This kind of cant is nowadays a pure anachronism, for the Northern business man is no longer prosperous. But traditions are not killed by facts, and the tradition of Northern’ grit’ lingers. It is still dimly felt that a Northerner will ‘get on’, i.e. make money, where a Southerner will fail. At the back of the mind of every Yorkshireman and every Scotchman who comes to London is a sort of Dick Whittington picture of himself as the boy who starts off by selling newspapers and ends up as Lord Mayor. And that, really, is at the bottom of his bumptiousness. But where one can make a great mistake is in imagining that this feeling extends to the genuine working class. When I first went to Yorkshire, some years ago, I imagined that I was going to a country of boors. I was used to the London Yorkshireman with his interminable harangues and his pride in the supposed raciness of his dialect (‘“A stitch in time saves nine”, as we say in the West Riding’), and I expected to meet with a good deal of rudeness. But I met with nothing of the kind, and least of all among the miners. Indeed the Lancashire and Yorkshire miners treated me with a kindness and courtesy that were even embarrassing; for if there is one type of man to whom I do feel myself inferior, it is a coal-miner. Certainly no one showed any sign of despising me for coming from a different part of the country. This has its importance when one remembers that the English regional snobberies are nationalism in miniature; for it suggests that place-snobbery is not a working-class characteristic.
There is nevertheless a real difference between North and South, and there is at least a tinge of truth in that picture of Southern England as one enormous Brighton inhabited by lounge-lizards. For climatic reasons the parasitic dividend-drawing class tend to settle in the South. In a Lancashire cotton-town you could probably go for months on end without once hearing an ’educated’ accent, whereas there can hardly be a town in the South of England where you could throw a brick without hitting the niece of a bishop. Consequently, with no petty gentry to set the pace, the bourgeoisification of the working class, though it is taking place in the North, is taking place more slowly. All the Northern accents, for instance, persist strongly, while the Southern ones are collapsing before the movies and the B.B.C. Hence your ’educated’ accent stamps you rather as a foreigner than as a chunk of the petty gentry; and this is an immense advantage, for it makes it much easier to get into contact with the working class.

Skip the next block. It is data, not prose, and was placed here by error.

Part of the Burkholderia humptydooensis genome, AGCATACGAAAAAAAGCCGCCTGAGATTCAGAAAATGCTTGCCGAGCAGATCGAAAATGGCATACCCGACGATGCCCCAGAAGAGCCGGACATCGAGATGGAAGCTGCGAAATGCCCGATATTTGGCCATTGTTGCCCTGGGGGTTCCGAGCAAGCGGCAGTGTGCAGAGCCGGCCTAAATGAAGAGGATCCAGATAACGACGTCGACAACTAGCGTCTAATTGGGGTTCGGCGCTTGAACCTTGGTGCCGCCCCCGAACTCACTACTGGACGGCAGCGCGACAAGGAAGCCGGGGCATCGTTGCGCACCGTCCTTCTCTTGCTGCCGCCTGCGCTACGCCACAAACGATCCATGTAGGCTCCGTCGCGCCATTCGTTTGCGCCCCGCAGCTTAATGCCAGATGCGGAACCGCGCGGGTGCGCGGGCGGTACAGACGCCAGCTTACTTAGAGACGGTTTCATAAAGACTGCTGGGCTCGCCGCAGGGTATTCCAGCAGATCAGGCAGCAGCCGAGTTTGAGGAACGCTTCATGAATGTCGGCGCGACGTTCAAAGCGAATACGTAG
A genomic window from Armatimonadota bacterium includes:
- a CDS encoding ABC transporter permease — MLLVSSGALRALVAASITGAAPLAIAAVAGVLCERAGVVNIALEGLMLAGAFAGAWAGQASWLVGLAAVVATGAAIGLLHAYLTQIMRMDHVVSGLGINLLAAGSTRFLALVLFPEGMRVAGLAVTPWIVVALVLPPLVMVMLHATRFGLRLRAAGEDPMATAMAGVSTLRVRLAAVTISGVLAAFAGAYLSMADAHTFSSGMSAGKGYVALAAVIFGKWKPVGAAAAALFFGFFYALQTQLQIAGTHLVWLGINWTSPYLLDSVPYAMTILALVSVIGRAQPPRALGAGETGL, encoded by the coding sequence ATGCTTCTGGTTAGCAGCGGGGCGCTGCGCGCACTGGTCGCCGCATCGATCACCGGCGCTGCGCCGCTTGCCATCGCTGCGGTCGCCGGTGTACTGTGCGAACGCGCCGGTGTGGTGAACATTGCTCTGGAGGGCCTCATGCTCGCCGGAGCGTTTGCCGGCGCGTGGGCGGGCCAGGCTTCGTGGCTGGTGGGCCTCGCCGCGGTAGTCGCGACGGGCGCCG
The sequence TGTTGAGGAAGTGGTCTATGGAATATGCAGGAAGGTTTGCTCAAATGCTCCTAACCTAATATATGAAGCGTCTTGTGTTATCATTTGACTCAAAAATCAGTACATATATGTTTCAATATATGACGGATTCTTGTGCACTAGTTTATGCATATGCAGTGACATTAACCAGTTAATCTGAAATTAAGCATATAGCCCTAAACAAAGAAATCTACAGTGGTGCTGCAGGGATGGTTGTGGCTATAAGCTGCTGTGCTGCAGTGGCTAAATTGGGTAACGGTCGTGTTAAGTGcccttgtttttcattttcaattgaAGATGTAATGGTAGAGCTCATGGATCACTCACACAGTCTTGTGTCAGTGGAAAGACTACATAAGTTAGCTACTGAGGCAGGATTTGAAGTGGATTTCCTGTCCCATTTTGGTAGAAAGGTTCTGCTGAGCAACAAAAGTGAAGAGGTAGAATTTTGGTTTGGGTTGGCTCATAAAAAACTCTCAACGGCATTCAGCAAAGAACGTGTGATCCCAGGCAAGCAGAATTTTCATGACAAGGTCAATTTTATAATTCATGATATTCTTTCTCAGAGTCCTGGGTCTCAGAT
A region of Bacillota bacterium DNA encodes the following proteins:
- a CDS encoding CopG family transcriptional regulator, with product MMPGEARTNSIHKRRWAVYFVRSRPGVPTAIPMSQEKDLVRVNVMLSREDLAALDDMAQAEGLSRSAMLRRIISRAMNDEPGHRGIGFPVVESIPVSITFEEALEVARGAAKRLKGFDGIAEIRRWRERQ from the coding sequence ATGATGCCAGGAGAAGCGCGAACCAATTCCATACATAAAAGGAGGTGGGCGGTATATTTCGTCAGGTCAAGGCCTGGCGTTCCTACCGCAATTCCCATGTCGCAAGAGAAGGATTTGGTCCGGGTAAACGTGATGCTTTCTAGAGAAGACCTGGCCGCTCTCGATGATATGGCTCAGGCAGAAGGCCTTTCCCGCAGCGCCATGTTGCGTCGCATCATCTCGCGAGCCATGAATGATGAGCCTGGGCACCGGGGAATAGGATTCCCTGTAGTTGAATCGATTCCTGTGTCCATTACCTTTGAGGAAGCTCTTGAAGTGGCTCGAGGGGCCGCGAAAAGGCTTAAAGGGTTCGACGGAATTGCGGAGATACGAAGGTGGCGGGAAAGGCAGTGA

But is it ever possible to be really intimate with the working class? I shall have to discuss that later; I will only say here that I do not think it is possible. But undoubtedly it is easier in the North than it would be in the South to meet working-class people on approximately equal terms. It is fairly easy to live in a miner’s house and be accepted as one of the family; with, say, a farm labourer in the Southern counties it probably would be impossible. I have seen just enough of the working class to avoid idealizing them, but I do know that you can leam a great deal in a working-class home, if only you can get there. The essential point is that your middle-class ideals and prejudices are tested by contact with others which are not necessarily better but are certainly different.
Take for instance the different attitude towards the family. A working-class family hangs together as a middle-class one does, but the relationship is far less tyrannical. A working man has not that deadly weight of family prestige hanging round his neck like a millstone. I have pointed out earlier that a middle-class person goes utterly to pieces under the influence of poverty; and this is generally due to the behaviour of his family—to the fact that he has scores of relations nagging and badgering him night and day for failing to ‘get on’. The fact that the working class know how to combine and the middle class don’t is probably due to their different conceptions of family loyalty. You cannot have an effective trade union of middle-class workers, because in times of strikes almost every middle-class wife would be egging her husband on to blackleg and get the other fellow’s job. Another working-class characteristic, disconcerting at first, is their plain-spokenness towards anyone they regard as an equal. If you offer a working man something he doesn’t want, he tells you that he doesn’t want it; a middle-class person would accept it to avoid giving offence. And again, take the working-class attitude towards ’education’. How different it is from ours, and how immensely sounder! Working people often have a vague reverence for learning in others, but where ’education’ touches their own lives they see through it and reject it by a healthy instinct. The time was when I used to lament over quite imaginary pictures of lads of fourteen dragged protesting from their lessons and set to work at dismal jobs. It seemed to me dreadful that the doom of a ‘job’ should descend upon anyone at fourteen. Of course I know now that there is not one working-class boy in a thousand who does not pine for the day when he will leave school. He wants to be doing real work, not wasting his time on ridiculous rubbish like history and geography. To the working class, the notion of staying at school till you are nearly grown-up seems merely contemptible and unmanly. The idea of a great big boy of eighteen, who ought to be bringing a pound a week home to his parents, going to school in a ridiculous uniform and even being caned for not doing his lessons! Just fancy a working-class boy of eighteen allowing himself to be caned! He is a man when the other is still a baby. Ernest Pontifex, in Samuel Butler’s Way of All Flesh, after he had had a few glimpses of real life, looked back on his public school and university education and found it a ‘sickly, debilitating debauch’. There is much in middle-class life that looks sickly and debilitating when you see it from a working-class angle.